By Nyesha Stone
To know the answer to something one must first ask the question, and that’s what the Milwaukee County Office on African American Affairs (OAAA) has done and is doing. OAAA teamed up with Zeidler Center to create vision sessions revolving around three topics: Economic Growth: Employment & Small Business Creation, Social Justice and Youth (Re)engagement.
Economic Growth was the first session, and on Nov. 21, OAAA held their second session with Social Justice being the topic of the night. The last session will be held Dec. 12 at McGovern Park Senior Center from 4:30 p.m. to 6:30 p.m. with the topic being youth.
OAAA has been around since 2016, and it was created with the help of Ald. Rainey. The Milwaukee Country created OAAA with the mission of “recognizing and resolving the County’s racial inequities for the benefit of all its citizenry and for the region to achieve its full potential,” according to their 2016 annual report.
Several hundred participants attended OAAA’s last year’s multiple public input sessions. The purpose of these sessions was to see what the community needed and wanted, and then OAAA used the data to start building its foundation.
Coming back to this year, OAAA’s second vision session began at 4:30 p.m. with registration and networking, and with each name tag included a number from 1-6 at the top right corner—these numbers indicated which group each participant was in. Starting around 5:15 p.m. participants were in their group’s mingling, but then chatter was halted by OAAA Director Nicole Brookshire, who gave a small introductory speech, while also showing her appreciation to the participants.
“I thank you for your time [and] your voice,” said Brookshire. “Your participation today is very critical.”
Then, the floor was immediately turned over to the Zeilder facilitators—each group had one. Zeilder is a nonprofit dedicated to helping people have difficult conversations. It’s not always easy to discuss things such as racism, especially with different cultures, which is where Zeilder comes into play. OAAA hired Zeilder to keep the vision sessions running smoothly without having commotion and other disrupting things that can occur when topics such as social justice are discussed.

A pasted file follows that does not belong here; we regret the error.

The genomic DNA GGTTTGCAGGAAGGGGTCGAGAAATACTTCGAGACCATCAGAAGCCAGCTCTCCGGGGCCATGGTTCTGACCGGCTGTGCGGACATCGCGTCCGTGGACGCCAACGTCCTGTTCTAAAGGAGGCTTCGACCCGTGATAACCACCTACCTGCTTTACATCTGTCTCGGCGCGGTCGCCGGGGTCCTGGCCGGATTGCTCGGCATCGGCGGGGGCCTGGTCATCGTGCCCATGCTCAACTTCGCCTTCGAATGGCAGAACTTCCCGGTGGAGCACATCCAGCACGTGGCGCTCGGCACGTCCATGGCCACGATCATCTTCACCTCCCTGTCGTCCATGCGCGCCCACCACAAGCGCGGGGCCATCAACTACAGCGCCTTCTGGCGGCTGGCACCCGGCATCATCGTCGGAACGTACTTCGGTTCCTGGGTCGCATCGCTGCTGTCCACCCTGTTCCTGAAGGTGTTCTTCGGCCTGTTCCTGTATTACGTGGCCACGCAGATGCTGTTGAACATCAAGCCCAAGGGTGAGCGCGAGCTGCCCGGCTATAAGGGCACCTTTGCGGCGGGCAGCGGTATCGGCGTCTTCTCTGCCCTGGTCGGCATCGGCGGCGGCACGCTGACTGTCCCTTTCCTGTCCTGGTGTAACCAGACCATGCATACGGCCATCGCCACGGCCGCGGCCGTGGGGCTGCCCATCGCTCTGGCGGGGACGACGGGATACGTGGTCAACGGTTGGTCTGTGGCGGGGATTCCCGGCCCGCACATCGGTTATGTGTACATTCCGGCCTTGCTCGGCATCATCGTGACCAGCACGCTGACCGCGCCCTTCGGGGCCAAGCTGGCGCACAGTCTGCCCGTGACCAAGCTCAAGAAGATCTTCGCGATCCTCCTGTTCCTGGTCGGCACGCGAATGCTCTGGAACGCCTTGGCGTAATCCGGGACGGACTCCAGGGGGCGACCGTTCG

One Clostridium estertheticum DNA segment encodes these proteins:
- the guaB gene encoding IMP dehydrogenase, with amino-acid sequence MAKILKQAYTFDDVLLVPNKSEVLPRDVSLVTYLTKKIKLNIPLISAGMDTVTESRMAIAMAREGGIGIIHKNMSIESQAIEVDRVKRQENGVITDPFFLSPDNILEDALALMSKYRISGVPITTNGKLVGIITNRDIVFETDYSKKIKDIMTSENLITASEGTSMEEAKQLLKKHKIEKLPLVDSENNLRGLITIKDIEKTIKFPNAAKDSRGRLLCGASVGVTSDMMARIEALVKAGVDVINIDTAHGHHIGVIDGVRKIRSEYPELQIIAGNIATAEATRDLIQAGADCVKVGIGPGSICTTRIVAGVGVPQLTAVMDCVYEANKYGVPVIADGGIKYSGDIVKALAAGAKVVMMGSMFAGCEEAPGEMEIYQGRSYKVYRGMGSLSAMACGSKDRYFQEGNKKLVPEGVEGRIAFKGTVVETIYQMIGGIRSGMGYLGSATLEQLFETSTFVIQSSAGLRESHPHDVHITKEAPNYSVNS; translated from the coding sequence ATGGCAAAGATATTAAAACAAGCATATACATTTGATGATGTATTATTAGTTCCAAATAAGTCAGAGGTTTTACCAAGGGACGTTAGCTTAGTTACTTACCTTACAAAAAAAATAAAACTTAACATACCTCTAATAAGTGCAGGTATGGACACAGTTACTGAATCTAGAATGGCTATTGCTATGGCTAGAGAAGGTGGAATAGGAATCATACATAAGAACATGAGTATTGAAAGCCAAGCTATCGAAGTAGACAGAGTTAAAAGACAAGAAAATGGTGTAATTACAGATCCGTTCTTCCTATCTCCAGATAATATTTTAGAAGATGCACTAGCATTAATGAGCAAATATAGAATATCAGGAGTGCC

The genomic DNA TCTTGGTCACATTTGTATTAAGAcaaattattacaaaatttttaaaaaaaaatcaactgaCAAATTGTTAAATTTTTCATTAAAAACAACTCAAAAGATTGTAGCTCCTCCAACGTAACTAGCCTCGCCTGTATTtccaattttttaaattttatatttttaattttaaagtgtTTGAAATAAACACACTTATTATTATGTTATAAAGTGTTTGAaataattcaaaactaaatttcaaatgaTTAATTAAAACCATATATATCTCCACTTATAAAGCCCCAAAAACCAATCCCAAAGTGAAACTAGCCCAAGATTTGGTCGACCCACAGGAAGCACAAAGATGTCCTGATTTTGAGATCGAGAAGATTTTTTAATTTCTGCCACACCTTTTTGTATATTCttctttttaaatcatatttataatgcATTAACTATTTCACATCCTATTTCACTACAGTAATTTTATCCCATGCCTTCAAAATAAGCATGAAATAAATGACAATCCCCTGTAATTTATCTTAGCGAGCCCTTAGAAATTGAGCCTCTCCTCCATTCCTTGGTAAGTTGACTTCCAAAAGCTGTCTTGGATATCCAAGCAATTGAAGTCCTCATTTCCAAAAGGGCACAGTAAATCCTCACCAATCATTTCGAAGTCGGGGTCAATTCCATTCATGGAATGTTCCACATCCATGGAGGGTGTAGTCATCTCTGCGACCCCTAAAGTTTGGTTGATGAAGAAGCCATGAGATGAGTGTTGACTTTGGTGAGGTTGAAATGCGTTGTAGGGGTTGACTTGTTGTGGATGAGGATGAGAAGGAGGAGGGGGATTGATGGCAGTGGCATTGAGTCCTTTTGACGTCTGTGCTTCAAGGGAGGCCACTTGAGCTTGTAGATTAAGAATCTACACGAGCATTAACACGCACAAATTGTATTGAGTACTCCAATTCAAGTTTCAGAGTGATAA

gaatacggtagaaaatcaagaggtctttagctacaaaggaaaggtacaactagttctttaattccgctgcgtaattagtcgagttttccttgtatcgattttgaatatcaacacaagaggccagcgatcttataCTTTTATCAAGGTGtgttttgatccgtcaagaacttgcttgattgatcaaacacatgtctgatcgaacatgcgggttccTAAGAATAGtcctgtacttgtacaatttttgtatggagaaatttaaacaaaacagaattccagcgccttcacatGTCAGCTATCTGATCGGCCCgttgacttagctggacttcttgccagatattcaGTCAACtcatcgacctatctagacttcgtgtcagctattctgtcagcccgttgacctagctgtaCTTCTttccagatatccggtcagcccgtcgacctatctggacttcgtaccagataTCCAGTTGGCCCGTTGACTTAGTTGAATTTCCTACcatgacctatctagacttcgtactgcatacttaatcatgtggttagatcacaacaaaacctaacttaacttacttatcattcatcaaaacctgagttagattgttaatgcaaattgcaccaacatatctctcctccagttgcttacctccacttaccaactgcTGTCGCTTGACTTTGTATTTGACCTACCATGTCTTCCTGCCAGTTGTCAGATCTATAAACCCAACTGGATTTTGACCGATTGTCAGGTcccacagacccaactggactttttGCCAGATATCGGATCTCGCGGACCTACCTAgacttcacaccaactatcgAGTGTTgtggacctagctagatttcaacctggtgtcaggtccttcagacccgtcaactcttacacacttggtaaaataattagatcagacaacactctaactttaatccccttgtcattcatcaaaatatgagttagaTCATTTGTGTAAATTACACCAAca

In each circle, the participants and their one facilitator held a OAAA pamphlet in their hand that outlined what the session was going to be about, the date of the next session, information on Zeilder, guidelines on how the session was going to run and lastly, the questions that each participant had to answer aloud.
The facilitators took notes, but everything had to be anonymous, no names could be revealed in the notes or outside the session.
The first question immediately dove into the topic of social justice because it asked each participant to share a personal experience that they felt there was a lack of cultural understanding from a governmental agency (school, court, law enforcement, etc.)
The second question was like the first and the very last question asked the participants to provide solutions to make governmental agencies understand so they then can provide adequate help to African American residents.
Participants had no problem sharing their experiences with one another.
An elder Jewish woman described her experience as one of the only Jews at a Christian school in the 50’s. She wasn’t welcomed in her neighborhood.
“But what made it worst was the adults at the school,” she said.
According to her, the school’s principal tortured, picked on and humiliated her and her two siblings.
Two black men shared their troubles with the court system and trying to gain parental rights. Both men expressed how shocked they were that the court would treat fathers, especially black men, so horribly when they’re proving the black father stereotype wrong.
“We’re trying to make sure they have the best quality of life and still we’re experiencing kickback from the government,” said one of the men.
There aren’t many times when people from different backgrounds, careers, lifestyles and many other things come together to share their life experiences and opinions without being judged.
Zeilder will compile the data collected from these vision sessions and OAAA will use the data to implement different initiatives to hopefully make Milwaukee a better city for all people.